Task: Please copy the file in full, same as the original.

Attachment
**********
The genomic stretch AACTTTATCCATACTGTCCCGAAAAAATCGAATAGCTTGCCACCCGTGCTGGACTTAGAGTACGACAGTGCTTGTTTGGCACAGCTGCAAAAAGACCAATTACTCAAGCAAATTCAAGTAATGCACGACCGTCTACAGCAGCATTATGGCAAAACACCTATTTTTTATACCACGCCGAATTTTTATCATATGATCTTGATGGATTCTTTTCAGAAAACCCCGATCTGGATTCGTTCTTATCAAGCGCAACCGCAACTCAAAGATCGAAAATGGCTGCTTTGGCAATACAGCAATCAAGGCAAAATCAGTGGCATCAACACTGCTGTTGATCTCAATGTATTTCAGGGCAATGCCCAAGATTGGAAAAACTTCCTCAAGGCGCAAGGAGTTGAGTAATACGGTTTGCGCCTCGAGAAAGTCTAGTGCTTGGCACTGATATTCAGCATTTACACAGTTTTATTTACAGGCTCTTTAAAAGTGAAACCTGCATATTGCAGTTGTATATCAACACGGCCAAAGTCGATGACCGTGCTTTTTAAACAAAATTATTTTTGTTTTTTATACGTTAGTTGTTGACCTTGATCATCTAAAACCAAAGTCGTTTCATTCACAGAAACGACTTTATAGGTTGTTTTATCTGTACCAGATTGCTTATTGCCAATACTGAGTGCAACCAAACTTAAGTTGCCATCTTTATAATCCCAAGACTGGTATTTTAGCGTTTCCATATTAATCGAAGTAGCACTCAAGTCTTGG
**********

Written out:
The genomic stretch AACTTTATCCATACTGTCCCGAAAAAATCGAATAGCTTGCCACCCGTGCTGGACTTAGAGTACGACAGTGCTTGTTTGGCACAGCTGCAAAAAGACCAATTACTCAAGCAAATTCAAGTAATGCACGACCGTCTACAGCAGCATTATGGCAAAACACCTATTTTTTATACCACGCCGAATTTTTATCATATGATCTTGATGGATTCTTTTCAGAAAACCCCGATCTGGATTCGTTCTTATCAAGCGCAACCGCAACTCAAAGATCGAAAATGGCTGCTTTGGCAATACAGCAATCAAGGCAAAATCAGTGGCATCAACACTGCTGTTGATCTCAATGTATTTCAGGGCAATGCCCAAGATTGGAAAAACTTCCTCAAGGCGCAAGGAGTTGAGTAATACGGTTTGCGCCTCGAGAAAGTCTAGTGCTTGGCACTGATATTCAGCATTTACACAGTTTTATTTACAGGCTCTTTAAAAGTGAAACCTGCATATTGCAGTTGTATATCAACACGGCCAAAGTCGATGACCGTGCTTTTTAAACAAAATTATTTTTGTTTTTTATACGTTAGTTGTTGACCTTGATCATCTAAAACCAAAGTCGTTTCATTCACAGAAACGACTTTATAGGTTGTTTTATCTGTACCAGATTGCTTATTGCCAATACTGAGTGCAACCAAACTTAAGTTGCCATCTTTATAATCCCAAGACTGGTATTTTAGCGTTTCCATATTAATCGAAGTAGCACTCAAGTCTTGG